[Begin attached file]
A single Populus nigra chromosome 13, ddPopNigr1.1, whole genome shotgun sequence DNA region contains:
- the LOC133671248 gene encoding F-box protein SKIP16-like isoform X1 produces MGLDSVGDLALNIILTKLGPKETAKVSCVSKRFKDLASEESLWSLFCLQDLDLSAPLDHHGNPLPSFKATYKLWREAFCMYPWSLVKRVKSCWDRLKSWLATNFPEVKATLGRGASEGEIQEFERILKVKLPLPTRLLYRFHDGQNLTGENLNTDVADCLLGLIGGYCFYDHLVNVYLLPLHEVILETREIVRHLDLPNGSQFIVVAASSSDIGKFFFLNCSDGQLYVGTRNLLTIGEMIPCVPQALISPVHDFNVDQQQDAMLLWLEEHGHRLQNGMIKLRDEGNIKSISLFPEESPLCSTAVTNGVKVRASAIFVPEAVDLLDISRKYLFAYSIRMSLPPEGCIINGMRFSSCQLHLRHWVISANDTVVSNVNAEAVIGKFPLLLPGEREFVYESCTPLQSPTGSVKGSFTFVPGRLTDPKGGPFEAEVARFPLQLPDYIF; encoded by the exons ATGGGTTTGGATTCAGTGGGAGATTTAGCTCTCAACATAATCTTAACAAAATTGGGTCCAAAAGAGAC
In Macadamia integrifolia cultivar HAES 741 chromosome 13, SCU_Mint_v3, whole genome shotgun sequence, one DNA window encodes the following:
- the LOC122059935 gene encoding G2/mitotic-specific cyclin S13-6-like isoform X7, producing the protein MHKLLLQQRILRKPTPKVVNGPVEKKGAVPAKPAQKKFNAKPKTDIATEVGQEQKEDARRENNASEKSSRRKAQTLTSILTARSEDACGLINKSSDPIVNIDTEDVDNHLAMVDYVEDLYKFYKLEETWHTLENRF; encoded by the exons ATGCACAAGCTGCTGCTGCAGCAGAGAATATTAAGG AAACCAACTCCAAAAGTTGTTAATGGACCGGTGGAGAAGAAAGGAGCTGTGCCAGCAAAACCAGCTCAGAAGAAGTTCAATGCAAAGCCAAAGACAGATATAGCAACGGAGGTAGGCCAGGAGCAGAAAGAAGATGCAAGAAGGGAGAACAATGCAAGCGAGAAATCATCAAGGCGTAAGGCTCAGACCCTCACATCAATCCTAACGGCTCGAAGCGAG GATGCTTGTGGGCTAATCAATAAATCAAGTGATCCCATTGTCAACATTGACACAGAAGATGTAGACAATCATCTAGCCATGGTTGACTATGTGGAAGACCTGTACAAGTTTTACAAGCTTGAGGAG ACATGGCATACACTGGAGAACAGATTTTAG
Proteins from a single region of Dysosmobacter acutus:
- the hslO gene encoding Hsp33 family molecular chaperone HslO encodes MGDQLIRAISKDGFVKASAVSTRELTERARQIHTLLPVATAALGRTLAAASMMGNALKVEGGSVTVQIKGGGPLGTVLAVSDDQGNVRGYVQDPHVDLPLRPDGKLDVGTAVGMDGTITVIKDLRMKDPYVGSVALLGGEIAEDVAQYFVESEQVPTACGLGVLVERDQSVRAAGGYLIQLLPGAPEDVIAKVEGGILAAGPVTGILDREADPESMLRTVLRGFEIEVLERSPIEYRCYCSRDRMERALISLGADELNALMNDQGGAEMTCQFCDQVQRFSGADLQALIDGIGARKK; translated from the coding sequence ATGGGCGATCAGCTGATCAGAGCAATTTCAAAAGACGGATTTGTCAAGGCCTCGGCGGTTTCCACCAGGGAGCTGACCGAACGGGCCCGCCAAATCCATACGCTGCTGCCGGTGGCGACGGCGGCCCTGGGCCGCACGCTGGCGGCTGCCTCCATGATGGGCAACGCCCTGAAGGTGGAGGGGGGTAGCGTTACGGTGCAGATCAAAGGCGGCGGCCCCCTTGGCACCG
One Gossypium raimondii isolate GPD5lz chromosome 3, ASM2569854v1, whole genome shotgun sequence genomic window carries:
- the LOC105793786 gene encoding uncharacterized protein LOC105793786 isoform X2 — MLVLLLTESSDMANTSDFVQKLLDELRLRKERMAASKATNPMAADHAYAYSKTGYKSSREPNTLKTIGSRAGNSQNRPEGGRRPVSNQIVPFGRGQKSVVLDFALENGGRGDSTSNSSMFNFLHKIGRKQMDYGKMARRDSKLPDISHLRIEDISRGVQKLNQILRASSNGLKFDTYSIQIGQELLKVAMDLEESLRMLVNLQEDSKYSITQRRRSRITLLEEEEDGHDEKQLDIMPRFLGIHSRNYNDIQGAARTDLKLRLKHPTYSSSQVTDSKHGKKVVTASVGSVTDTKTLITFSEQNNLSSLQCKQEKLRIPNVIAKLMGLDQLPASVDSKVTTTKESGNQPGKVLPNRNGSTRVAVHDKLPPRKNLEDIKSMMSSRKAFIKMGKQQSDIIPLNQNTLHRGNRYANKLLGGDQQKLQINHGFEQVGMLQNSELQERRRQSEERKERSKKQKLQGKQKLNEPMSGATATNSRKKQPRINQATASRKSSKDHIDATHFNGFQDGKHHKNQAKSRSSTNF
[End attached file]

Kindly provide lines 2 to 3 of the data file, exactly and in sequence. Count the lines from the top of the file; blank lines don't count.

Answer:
- the LOC133671248 gene encoding F-box protein SKIP16-like isoform X1 produces MGLDSVGDLALNIILTKLGPKETAKVSCVSKRFKDLASEESLWSLFCLQDLDLSAPLDHHGNPLPSFKATYKLWREAFCMYPWSLVKRVKSCWDRLKSWLATNFPEVKATLGRGASEGEIQEFERILKVKLPLPTRLLYRFHDGQNLTGENLNTDVADCLLGLIGGYCFYDHLVNVYLLPLHEVILETREIVRHLDLPNGSQFIVVAASSSDIGKFFFLNCSDGQLYVGTRNLLTIGEMIPCVPQALISPVHDFNVDQQQDAMLLWLEEHGHRLQNGMIKLRDEGNIKSISLFPEESPLCSTAVTNGVKVRASAIFVPEAVDLLDISRKYLFAYSIRMSLPPEGCIINGMRFSSCQLHLRHWVISANDTVVSNVNAEAVIGKFPLLLPGEREFVYESCTPLQSPTGSVKGSFTFVPGRLTDPKGGPFEAEVARFPLQLPDYIF; encoded by the exons ATGGGTTTGGATTCAGTGGGAGATTTAGCTCTCAACATAATCTTAACAAAATTGGGTCCAAAAGAGAC
In Macadamia integrifolia cultivar HAES 741 chromosome 13, SCU_Mint_v3, whole genome shotgun sequence, one DNA window encodes the following: